With Wheeler out of the way, Ajit Pai and Republican FCC commissioner Mike O'Rielly join their fellow Republicans in rewarding corporate donors
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The FCC is an independent five-member commission whose majority usually flips in party affiliation depending on the party of the president, who nominates the members. With a Republican majority under Pai — who has often made the case for industry-led solutions — the FCC is expected to chart a deregulatory and fiscally conservative approach.
February 24, 2017
Federal Communications Commission Chairman Ajit Pai was appointed by Trump.
As a regulator, Ajit Pai voted reliably against many policy proposals by former Democratic Chairman Tom Wheeler, including the contentious and high-profile move to establish so-called net neutrality rules.
Though the net neutrality rules — after years in limbo — have now been affirmed in court, Pai and his fellow Republican FCC commissioner Mike O'Rielly have indicated plans to revisit those Internet regulations as well as other FCC rules.
The U.S. Court of Appeals for the D.C. Circuit delivered a slam-dunk victory to the Federal Communications Commission as it rejected the petition filed by telecom, cable and wireless industry associations alongside AT&T, CenturyLink and several smaller providers.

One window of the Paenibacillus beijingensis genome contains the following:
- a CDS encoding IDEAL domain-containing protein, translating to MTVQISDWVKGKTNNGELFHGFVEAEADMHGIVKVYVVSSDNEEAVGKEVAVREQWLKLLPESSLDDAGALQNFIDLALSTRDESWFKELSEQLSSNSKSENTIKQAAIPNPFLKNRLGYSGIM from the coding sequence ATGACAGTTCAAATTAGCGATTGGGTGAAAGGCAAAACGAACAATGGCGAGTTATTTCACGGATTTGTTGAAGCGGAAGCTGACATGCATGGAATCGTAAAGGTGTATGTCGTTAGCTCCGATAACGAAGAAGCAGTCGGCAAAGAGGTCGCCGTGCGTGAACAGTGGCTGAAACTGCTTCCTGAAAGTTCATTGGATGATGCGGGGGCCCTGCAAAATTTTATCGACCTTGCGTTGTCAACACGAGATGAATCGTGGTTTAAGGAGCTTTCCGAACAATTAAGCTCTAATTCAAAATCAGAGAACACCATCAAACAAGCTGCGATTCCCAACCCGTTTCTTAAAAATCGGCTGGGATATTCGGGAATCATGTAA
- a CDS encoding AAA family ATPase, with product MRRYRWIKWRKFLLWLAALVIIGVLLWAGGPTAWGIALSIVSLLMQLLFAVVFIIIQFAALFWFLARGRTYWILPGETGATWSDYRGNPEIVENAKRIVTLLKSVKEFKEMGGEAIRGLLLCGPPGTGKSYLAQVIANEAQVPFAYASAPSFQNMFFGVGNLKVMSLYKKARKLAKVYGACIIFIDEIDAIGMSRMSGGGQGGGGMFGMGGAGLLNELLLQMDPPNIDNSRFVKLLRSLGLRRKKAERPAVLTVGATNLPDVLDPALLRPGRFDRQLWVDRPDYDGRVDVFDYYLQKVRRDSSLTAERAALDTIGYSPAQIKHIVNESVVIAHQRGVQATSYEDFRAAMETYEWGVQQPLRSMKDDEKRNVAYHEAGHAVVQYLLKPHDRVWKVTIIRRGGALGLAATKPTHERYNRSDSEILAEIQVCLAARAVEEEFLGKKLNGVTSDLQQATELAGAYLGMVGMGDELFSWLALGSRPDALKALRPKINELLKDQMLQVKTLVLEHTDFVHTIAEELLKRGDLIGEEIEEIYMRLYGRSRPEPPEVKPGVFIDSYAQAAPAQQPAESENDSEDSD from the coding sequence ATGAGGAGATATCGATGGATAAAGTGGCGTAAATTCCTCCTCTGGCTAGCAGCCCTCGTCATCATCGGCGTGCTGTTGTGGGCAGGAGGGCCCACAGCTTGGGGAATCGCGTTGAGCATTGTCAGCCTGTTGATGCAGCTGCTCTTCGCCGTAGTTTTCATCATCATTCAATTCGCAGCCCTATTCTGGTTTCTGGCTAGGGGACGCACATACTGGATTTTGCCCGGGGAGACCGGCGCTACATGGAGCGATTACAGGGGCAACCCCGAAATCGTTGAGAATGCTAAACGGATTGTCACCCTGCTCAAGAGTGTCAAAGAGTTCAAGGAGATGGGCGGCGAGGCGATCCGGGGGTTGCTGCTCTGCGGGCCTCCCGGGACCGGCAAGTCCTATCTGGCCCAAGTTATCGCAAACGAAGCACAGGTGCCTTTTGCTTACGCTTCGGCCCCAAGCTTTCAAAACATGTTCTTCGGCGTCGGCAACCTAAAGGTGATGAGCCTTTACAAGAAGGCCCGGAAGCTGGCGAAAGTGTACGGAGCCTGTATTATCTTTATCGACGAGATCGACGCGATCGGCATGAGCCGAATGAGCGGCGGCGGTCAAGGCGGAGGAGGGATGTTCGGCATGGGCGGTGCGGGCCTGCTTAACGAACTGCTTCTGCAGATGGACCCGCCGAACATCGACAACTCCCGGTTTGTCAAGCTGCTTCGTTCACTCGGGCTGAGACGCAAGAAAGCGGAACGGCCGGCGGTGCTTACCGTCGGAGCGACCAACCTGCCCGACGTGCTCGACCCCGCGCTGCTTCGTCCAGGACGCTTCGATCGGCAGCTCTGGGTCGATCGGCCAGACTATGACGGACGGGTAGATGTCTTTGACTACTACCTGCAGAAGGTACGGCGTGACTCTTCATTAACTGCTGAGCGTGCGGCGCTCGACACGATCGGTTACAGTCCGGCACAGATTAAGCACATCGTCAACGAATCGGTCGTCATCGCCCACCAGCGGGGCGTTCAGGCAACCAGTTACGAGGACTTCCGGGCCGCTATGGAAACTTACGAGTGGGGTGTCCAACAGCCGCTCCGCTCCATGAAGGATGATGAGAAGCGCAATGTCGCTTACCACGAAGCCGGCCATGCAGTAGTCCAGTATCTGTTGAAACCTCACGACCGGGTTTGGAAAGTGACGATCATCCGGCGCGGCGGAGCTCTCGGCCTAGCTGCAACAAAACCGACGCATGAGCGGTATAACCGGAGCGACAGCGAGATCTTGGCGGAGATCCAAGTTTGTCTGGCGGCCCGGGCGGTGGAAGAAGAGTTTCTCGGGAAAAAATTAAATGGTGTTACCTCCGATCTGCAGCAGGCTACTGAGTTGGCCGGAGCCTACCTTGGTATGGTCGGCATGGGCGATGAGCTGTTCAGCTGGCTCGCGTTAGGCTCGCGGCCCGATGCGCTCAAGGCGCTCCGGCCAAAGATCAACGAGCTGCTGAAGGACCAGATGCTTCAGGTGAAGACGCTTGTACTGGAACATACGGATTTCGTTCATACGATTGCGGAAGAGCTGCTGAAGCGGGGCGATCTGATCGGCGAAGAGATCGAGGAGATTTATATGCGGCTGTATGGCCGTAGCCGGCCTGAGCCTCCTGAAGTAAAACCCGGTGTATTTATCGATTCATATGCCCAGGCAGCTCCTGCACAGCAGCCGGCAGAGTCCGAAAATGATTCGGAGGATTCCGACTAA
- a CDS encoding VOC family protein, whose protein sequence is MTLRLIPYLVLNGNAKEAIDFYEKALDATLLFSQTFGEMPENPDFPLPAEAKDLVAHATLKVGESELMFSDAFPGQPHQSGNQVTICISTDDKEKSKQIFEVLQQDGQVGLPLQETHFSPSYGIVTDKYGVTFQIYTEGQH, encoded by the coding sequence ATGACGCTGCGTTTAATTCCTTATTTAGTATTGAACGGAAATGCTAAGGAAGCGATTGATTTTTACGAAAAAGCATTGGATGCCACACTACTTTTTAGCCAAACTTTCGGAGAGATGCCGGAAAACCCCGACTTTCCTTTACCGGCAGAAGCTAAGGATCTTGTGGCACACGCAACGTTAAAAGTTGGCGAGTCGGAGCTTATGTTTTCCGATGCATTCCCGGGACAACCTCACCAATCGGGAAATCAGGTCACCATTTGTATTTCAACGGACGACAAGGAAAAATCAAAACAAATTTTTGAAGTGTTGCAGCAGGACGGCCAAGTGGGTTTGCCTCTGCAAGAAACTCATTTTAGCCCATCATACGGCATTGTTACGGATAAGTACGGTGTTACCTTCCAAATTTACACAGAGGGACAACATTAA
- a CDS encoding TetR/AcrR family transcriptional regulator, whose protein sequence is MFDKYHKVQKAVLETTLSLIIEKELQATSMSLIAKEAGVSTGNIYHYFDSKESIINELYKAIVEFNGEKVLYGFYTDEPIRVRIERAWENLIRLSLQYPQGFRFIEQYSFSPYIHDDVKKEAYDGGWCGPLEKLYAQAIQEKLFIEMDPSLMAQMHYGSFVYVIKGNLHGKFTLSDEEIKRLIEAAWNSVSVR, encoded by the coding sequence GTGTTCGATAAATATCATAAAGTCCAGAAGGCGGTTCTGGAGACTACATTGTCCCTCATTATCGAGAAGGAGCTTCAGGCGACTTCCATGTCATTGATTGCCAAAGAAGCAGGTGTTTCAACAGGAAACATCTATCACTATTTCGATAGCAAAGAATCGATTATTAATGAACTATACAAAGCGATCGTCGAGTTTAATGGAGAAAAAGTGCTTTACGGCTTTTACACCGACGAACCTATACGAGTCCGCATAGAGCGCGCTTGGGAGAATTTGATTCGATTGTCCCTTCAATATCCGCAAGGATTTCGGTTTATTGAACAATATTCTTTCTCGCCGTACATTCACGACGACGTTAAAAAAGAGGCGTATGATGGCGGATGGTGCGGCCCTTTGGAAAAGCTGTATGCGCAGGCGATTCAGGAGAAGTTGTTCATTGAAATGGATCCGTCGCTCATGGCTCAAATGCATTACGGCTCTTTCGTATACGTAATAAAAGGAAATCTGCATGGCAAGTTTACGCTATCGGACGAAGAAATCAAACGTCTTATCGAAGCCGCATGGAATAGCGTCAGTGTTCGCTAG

FCC Chairman Tom Wheeler said in a statement. "After a decade of debate and legal battles, today's ruling affirms the Commission's ability to enforce the strongest possible internet protections — both on fixed and mobile networks — that will ensure the internet remains open, now and in the future."
February 24, 2017
A group of telecom associations and companies, including Comcast, Verizon, AT&T and T-Mobile, has filed a petition asking the FCC to halt broader privacy rules, which were passed in part on the basis of the broader authority the agency claimed over the industry through its landmark "net neutrality" overhaul.
Pai's move on Friday seeks a vote of his fellow commissioners, of which there are currently two: a Democrat and a Republican. But even without the vote, the FCC staff can hit pause on the data security part of the rules until the full FCC vote on the pending petitions to reconsider the broader privacy rules.
The newly appointed Republican chairman of the Federal Communications Commission is moving to scale back the implementation of sweeping privacy rules for Internet providers passed last year.
Why ? Telecom and cable companies want more!